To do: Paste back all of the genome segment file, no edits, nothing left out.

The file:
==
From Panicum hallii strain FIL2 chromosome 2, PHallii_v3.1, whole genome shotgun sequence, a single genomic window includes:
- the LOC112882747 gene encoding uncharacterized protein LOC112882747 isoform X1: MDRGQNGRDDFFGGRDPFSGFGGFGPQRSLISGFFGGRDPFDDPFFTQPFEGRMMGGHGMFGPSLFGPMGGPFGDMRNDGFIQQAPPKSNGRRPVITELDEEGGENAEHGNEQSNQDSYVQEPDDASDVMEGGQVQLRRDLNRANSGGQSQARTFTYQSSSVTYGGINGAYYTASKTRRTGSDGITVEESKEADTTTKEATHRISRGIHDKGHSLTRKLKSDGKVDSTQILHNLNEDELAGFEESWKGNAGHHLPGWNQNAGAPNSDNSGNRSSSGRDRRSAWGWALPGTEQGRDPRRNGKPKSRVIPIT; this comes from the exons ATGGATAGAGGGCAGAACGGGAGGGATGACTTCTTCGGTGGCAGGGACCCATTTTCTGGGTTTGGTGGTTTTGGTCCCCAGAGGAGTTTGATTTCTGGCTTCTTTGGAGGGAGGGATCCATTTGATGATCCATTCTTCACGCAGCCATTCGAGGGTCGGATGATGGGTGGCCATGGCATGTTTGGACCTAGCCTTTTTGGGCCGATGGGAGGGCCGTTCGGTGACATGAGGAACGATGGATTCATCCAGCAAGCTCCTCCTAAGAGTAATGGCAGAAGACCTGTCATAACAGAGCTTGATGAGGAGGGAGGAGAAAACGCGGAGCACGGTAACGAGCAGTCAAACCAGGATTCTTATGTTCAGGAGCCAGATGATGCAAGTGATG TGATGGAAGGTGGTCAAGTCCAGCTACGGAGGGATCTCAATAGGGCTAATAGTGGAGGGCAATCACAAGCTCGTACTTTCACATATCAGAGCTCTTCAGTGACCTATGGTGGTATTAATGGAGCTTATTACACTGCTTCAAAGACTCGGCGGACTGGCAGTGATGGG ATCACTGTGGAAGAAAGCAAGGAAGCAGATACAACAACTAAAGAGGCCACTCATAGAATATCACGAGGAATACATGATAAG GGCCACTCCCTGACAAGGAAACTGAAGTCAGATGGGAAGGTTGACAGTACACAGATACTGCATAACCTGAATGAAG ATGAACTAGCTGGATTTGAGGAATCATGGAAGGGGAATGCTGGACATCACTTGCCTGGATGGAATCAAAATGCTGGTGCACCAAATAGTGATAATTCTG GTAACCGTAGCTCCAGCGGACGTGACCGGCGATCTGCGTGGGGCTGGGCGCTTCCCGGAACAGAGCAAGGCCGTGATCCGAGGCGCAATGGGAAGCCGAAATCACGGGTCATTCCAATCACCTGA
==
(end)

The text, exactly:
From Panicum hallii strain FIL2 chromosome 2, PHallii_v3.1, whole genome shotgun sequence, a single genomic window includes:
- the LOC112882747 gene encoding uncharacterized protein LOC112882747 isoform X1: MDRGQNGRDDFFGGRDPFSGFGGFGPQRSLISGFFGGRDPFDDPFFTQPFEGRMMGGHGMFGPSLFGPMGGPFGDMRNDGFIQQAPPKSNGRRPVITELDEEGGENAEHGNEQSNQDSYVQEPDDASDVMEGGQVQLRRDLNRANSGGQSQARTFTYQSSSVTYGGINGAYYTASKTRRTGSDGITVEESKEADTTTKEATHRISRGIHDKGHSLTRKLKSDGKVDSTQILHNLNEDELAGFEESWKGNAGHHLPGWNQNAGAPNSDNSGNRSSSGRDRRSAWGWALPGTEQGRDPRRNGKPKSRVIPIT; this comes from the exons ATGGATAGAGGGCAGAACGGGAGGGATGACTTCTTCGGTGGCAGGGACCCATTTTCTGGGTTTGGTGGTTTTGGTCCCCAGAGGAGTTTGATTTCTGGCTTCTTTGGAGGGAGGGATCCATTTGATGATCCATTCTTCACGCAGCCATTCGAGGGTCGGATGATGGGTGGCCATGGCATGTTTGGACCTAGCCTTTTTGGGCCGATGGGAGGGCCGTTCGGTGACATGAGGAACGATGGATTCATCCAGCAAGCTCCTCCTAAGAGTAATGGCAGAAGACCTGTCATAACAGAGCTTGATGAGGAGGGAGGAGAAAACGCGGAGCACGGTAACGAGCAGTCAAACCAGGATTCTTATGTTCAGGAGCCAGATGATGCAAGTGATG TGATGGAAGGTGGTCAAGTCCAGCTACGGAGGGATCTCAATAGGGCTAATAGTGGAGGGCAATCACAAGCTCGTACTTTCACATATCAGAGCTCTTCAGTGACCTATGGTGGTATTAATGGAGCTTATTACACTGCTTCAAAGACTCGGCGGACTGGCAGTGATGGG ATCACTGTGGAAGAAAGCAAGGAAGCAGATACAACAACTAAAGAGGCCACTCATAGAATATCACGAGGAATACATGATAAG GGCCACTCCCTGACAAGGAAACTGAAGTCAGATGGGAAGGTTGACAGTACACAGATACTGCATAACCTGAATGAAG ATGAACTAGCTGGATTTGAGGAATCATGGAAGGGGAATGCTGGACATCACTTGCCTGGATGGAATCAAAATGCTGGTGCACCAAATAGTGATAATTCTG GTAACCGTAGCTCCAGCGGACGTGACCGGCGATCTGCGTGGGGCTGGGCGCTTCCCGGAACAGAGCAAGGCCGTGATCCGAGGCGCAATGGGAAGCCGAAATCACGGGTCATTCCAATCACCTGA